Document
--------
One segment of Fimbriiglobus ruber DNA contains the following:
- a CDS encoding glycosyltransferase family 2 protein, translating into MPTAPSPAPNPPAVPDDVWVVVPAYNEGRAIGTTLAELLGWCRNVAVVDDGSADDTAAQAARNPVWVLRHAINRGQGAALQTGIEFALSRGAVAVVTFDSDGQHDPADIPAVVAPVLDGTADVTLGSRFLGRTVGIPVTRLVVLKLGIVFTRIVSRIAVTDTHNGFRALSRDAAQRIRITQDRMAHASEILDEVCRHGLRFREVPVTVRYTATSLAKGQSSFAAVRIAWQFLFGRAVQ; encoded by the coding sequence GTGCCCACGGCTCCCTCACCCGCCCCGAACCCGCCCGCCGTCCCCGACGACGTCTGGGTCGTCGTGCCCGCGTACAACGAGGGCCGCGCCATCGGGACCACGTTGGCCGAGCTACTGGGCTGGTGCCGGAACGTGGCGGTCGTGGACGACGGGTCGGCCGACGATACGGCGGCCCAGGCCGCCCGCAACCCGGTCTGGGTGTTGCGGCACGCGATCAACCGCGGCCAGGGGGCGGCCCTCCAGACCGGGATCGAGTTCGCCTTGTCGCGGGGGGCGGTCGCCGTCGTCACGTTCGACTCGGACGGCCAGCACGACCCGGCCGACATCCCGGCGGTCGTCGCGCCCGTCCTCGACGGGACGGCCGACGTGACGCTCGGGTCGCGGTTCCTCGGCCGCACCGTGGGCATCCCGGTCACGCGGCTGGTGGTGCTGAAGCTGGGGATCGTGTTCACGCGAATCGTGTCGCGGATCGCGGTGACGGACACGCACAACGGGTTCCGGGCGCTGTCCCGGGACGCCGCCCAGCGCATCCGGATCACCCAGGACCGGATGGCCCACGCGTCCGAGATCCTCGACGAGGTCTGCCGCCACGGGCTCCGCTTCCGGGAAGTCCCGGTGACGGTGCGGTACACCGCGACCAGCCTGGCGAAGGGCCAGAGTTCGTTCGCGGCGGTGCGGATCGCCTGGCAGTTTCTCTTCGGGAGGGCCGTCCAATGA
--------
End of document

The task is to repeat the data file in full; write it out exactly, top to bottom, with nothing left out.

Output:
One segment of Fimbriiglobus ruber DNA contains the following:
- a CDS encoding glycosyltransferase family 2 protein, translating into MPTAPSPAPNPPAVPDDVWVVVPAYNEGRAIGTTLAELLGWCRNVAVVDDGSADDTAAQAARNPVWVLRHAINRGQGAALQTGIEFALSRGAVAVVTFDSDGQHDPADIPAVVAPVLDGTADVTLGSRFLGRTVGIPVTRLVVLKLGIVFTRIVSRIAVTDTHNGFRALSRDAAQRIRITQDRMAHASEILDEVCRHGLRFREVPVTVRYTATSLAKGQSSFAAVRIAWQFLFGRAVQ; encoded by the coding sequence GTGCCCACGGCTCCCTCACCCGCCCCGAACCCGCCCGCCGTCCCCGACGACGTCTGGGTCGTCGTGCCCGCGTACAACGAGGGCCGCGCCATCGGGACCACGTTGGCCGAGCTACTGGGCTGGTGCCGGAACGTGGCGGTCGTGGACGACGGGTCGGCCGACGATACGGCGGCCCAGGCCGCCCGCAACCCGGTCTGGGTGTTGCGGCACGCGATCAACCGCGGCCAGGGGGCGGCCCTCCAGACCGGGATCGAGTTCGCCTTGTCGCGGGGGGCGGTCGCCGTCGTCACGTTCGACTCGGACGGCCAGCACGACCCGGCCGACATCCCGGCGGTCGTCGCGCCCGTCCTCGACGGGACGGCCGACGTGACGCTCGGGTCGCGGTTCCTCGGCCGCACCGTGGGCATCCCGGTCACGCGGCTGGTGGTGCTGAAGCTGGGGATCGTGTTCACGCGAATCGTGTCGCGGATCGCGGTGACGGACACGCACAACGGGTTCCGGGCGCTGTCCCGGGACGCCGCCCAGCGCATCCGGATCACCCAGGACCGGATGGCCCACGCGTCCGAGATCCTCGACGAGGTCTGCCGCCACGGGCTCCGCTTCCGGGAAGTCCCGGTGACGGTGCGGTACACCGCGACCAGCCTGGCGAAGGGCCAGAGTTCGTTCGCGGCGGTGCGGATCGCCTGGCAGTTTCTCTTCGGGAGGGCCGTCCAATGA